Smart sensors to provide real time data for optimized operation of the district heating grid
Researchers from the universities in Aarhus and Aalborg are working closely with leading companies to develop intelligent, battery-less sensors that communicate wirelessly to an autonomous cloud-based monitoring system.
In Denmark, approx. 18-20 per cent of the heat generated by district heating plants is wasted due to heat loss in the distribution network. The same figure applies more or less to all European district heating network systems.
A new research project supported by Innovation Fund Denmark aims to develop an intelligent sensor system that can very precisely monitor the district heating grid and provide new, valuable knowledge about the entire system, thus saving district heating plants enormous sums on monitoring, maintenance and heat loss.
"Technologies have been developed to help detect leaks in district heating systems for decades, but there is still no cheap, simple and autonomous technology which can transmit operational data such as temperature and pressure to the cloud even without an external power supply. This is what we want to develop with this system, in which we link brain-inspired, so-called neuromorphic data processing with energy-harvesting technologies to create an extremely low-energy system, built directly into the district heating pipes," says the project manager, Associate Professor Farshad Moradi from the Department of Electrical and Computer Engineering at Aarhus University.
Drone thermography has been used in several places to detect loss of energy quite accurately. But with thousands of kilometres of pipelines for large urban areas, and with the need to manually pilot the drone and review the material, this is no cheap solution.
The focal point of this new project, which is called PipeSense, is very small sensors placed inside the insulation material around the district heating pipes that automatically harvest energy from their surroundings. Consequently, the sensors do not need a battery, as they continuously measure a wide range of different parameters.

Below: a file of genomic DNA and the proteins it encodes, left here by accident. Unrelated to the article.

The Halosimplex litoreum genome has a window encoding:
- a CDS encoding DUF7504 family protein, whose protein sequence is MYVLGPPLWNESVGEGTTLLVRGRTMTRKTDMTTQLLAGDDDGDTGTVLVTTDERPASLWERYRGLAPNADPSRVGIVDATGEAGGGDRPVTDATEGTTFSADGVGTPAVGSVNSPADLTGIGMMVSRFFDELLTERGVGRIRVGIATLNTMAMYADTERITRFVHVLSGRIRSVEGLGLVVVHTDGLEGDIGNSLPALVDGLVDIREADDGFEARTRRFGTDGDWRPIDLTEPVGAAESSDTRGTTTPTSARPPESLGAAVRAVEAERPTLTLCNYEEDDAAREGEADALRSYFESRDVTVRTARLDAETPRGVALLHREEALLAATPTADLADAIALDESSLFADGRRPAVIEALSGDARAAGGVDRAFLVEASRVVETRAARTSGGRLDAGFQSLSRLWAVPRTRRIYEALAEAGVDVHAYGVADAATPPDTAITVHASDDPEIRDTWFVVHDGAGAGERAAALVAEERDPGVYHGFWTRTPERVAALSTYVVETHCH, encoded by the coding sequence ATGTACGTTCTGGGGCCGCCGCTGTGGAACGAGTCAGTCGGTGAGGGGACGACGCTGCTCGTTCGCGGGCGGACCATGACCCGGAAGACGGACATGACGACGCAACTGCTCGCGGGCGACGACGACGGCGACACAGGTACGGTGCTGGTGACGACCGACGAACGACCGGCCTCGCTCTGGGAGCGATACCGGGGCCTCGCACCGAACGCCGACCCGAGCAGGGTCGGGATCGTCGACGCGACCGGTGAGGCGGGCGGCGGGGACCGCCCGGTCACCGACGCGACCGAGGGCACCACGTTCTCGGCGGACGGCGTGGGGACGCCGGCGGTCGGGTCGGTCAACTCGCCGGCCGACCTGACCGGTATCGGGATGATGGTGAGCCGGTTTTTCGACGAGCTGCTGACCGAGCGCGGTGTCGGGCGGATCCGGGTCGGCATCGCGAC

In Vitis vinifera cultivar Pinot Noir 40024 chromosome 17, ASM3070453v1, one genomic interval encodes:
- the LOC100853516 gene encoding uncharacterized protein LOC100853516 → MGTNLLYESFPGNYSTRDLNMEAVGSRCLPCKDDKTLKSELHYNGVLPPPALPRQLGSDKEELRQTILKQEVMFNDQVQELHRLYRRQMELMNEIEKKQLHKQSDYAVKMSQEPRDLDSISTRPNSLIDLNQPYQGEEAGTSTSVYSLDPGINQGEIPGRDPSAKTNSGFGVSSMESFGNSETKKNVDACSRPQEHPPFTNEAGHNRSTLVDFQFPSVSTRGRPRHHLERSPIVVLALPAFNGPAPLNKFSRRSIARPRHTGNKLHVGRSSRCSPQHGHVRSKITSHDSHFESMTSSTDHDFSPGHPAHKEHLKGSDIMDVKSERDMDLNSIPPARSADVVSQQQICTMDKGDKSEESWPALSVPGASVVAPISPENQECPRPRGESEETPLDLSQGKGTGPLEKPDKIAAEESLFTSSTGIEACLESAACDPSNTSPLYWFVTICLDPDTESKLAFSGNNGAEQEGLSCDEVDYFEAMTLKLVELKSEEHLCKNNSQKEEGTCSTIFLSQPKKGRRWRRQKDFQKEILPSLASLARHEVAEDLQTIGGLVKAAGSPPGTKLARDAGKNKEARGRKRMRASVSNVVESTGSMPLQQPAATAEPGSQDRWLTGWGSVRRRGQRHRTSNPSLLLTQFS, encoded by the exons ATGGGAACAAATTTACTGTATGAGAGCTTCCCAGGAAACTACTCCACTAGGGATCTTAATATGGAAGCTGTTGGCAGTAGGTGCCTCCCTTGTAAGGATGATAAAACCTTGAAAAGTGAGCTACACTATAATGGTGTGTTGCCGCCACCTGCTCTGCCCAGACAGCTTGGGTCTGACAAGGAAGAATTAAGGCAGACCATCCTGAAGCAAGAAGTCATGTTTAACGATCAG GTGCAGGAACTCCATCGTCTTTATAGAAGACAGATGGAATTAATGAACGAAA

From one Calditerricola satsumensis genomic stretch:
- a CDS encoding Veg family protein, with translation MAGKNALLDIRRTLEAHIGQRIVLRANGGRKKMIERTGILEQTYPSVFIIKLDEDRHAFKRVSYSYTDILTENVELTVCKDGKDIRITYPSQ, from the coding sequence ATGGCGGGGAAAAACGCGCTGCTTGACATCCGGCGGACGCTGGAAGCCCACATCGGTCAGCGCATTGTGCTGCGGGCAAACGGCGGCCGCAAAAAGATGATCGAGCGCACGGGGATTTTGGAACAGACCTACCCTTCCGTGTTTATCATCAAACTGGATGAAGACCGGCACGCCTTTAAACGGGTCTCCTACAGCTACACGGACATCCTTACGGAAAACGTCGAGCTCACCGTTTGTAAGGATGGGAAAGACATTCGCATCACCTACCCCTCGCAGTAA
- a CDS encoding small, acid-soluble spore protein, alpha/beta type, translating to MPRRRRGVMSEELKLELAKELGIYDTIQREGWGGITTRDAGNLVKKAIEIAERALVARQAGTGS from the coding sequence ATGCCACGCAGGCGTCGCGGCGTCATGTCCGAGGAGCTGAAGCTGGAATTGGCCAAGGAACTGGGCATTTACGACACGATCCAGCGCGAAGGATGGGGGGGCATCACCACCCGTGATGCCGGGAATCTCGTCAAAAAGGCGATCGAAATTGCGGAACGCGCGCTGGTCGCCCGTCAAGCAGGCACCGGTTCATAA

Data processing takes place directly in the sensor, where artificial intelligence learns to recognise important and real time data in the data stream, only communicating the most important information:
"By using brain-inspired data processing, we can drastically reduce the amount of data that the sensor has to process and transmit. We expect these sensors to have a very low power consumption," says Farshad Moradi.
The sensors transmit relevant information to central communication hubs located in a LoRaWan (Long Range Wide Area Network) or to autonomous drones flying around to intercept data in real time.
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The PipeSense technology will be used to provide knowledge for combined heat and power plants about the conditions in and around the district heating pipes, for example pressure, flow, corrosion, humidity and temperature, and it will enable the plants to optimise the operation of the pipeline grid for maximum efficiency and reduced heat loss.
"Leaks and heat losses are major challenges in the district heating grid today. The development of intelligent battery-less sensor technology will support Logstor's vision of a smart supply network, where we can optimize operations with real-time sensor input from the network and reduce energy losses considerably. Based on our experience from Denmark, we expect that this technology will spread to our export markets," says Kristian Overgaard, Head of Innovation at Logstor A/S.
PipeSense is being funded by Innovation Fund Denmark with DKK 13.6 million and it has a total budget of almost DKK 18.6 million. The project includes four Danish partners: Logstor A/S, Creative Sight ApS, Aalborg University and Aarhus University. The project will run until 2024 and it is being headed by Farshad Moradi, Aarhus University.